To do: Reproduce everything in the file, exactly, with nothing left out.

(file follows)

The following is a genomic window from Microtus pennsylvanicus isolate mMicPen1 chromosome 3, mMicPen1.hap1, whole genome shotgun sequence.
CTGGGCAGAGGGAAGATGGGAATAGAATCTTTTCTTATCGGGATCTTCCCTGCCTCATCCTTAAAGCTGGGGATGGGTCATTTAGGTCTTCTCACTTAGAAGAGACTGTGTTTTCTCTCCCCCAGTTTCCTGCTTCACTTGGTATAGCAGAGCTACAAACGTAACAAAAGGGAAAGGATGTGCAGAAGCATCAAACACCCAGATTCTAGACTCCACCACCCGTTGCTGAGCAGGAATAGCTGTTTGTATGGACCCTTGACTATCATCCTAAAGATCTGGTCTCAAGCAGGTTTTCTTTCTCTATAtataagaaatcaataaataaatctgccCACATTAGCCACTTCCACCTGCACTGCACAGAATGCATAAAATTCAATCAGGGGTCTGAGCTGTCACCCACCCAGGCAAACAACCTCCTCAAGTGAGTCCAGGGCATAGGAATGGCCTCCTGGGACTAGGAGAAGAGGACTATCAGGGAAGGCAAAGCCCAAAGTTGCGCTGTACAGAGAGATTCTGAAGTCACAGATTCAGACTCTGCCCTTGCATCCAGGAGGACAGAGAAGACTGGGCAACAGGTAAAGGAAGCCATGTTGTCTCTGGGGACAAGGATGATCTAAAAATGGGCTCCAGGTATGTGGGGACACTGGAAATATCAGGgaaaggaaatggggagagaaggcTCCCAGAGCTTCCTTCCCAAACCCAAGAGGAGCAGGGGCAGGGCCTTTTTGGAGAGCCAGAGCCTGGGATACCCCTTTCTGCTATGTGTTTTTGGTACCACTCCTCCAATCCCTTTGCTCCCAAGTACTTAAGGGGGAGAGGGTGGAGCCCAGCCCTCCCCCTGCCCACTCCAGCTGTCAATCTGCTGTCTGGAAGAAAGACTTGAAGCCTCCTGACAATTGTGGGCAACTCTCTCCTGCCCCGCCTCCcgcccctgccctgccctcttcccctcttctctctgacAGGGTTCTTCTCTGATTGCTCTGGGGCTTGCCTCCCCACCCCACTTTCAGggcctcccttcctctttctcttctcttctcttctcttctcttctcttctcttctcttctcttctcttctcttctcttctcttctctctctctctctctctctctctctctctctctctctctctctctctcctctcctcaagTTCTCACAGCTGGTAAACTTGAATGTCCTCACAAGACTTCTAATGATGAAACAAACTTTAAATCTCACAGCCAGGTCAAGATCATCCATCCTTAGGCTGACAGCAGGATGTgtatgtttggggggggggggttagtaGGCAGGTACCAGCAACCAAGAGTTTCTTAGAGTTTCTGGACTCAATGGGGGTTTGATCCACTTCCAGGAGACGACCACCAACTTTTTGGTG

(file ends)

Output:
The following is a genomic window from Microtus pennsylvanicus isolate mMicPen1 chromosome 3, mMicPen1.hap1, whole genome shotgun sequence.
CTGGGCAGAGGGAAGATGGGAATAGAATCTTTTCTTATCGGGATCTTCCCTGCCTCATCCTTAAAGCTGGGGATGGGTCATTTAGGTCTTCTCACTTAGAAGAGACTGTGTTTTCTCTCCCCCAGTTTCCTGCTTCACTTGGTATAGCAGAGCTACAAACGTAACAAAAGGGAAAGGATGTGCAGAAGCATCAAACACCCAGATTCTAGACTCCACCACCCGTTGCTGAGCAGGAATAGCTGTTTGTATGGACCCTTGACTATCATCCTAAAGATCTGGTCTCAAGCAGGTTTTCTTTCTCTATAtataagaaatcaataaataaatctgccCACATTAGCCACTTCCACCTGCACTGCACAGAATGCATAAAATTCAATCAGGGGTCTGAGCTGTCACCCACCCAGGCAAACAACCTCCTCAAGTGAGTCCAGGGCATAGGAATGGCCTCCTGGGACTAGGAGAAGAGGACTATCAGGGAAGGCAAAGCCCAAAGTTGCGCTGTACAGAGAGATTCTGAAGTCACAGATTCAGACTCTGCCCTTGCATCCAGGAGGACAGAGAAGACTGGGCAACAGGTAAAGGAAGCCATGTTGTCTCTGGGGACAAGGATGATCTAAAAATGGGCTCCAGGTATGTGGGGACACTGGAAATATCAGGgaaaggaaatggggagagaaggcTCCCAGAGCTTCCTTCCCAAACCCAAGAGGAGCAGGGGCAGGGCCTTTTTGGAGAGCCAGAGCCTGGGATACCCCTTTCTGCTATGTGTTTTTGGTACCACTCCTCCAATCCCTTTGCTCCCAAGTACTTAAGGGGGAGAGGGTGGAGCCCAGCCCTCCCCCTGCCCACTCCAGCTGTCAATCTGCTGTCTGGAAGAAAGACTTGAAGCCTCCTGACAATTGTGGGCAACTCTCTCCTGCCCCGCCTCCcgcccctgccctgccctcttcccctcttctctctgacAGGGTTCTTCTCTGATTGCTCTGGGGCTTGCCTCCCCACCCCACTTTCAGggcctcccttcctctttctcttctcttctcttctcttctcttctcttctcttctcttctcttctcttctcttctcttctcttctctctctctctctctctctctctctctctctctctctctctctctctcctctcctcaagTTCTCACAGCTGGTAAACTTGAATGTCCTCACAAGACTTCTAATGATGAAACAAACTTTAAATCTCACAGCCAGGTCAAGATCATCCATCCTTAGGCTGACAGCAGGATGTgtatgtttggggggggggggttagtaGGCAGGTACCAGCAACCAAGAGTTTCTTAGAGTTTCTGGACTCAATGGGGGTTTGATCCACTTCCAGGAGACGACCACCAACTTTTTGGTG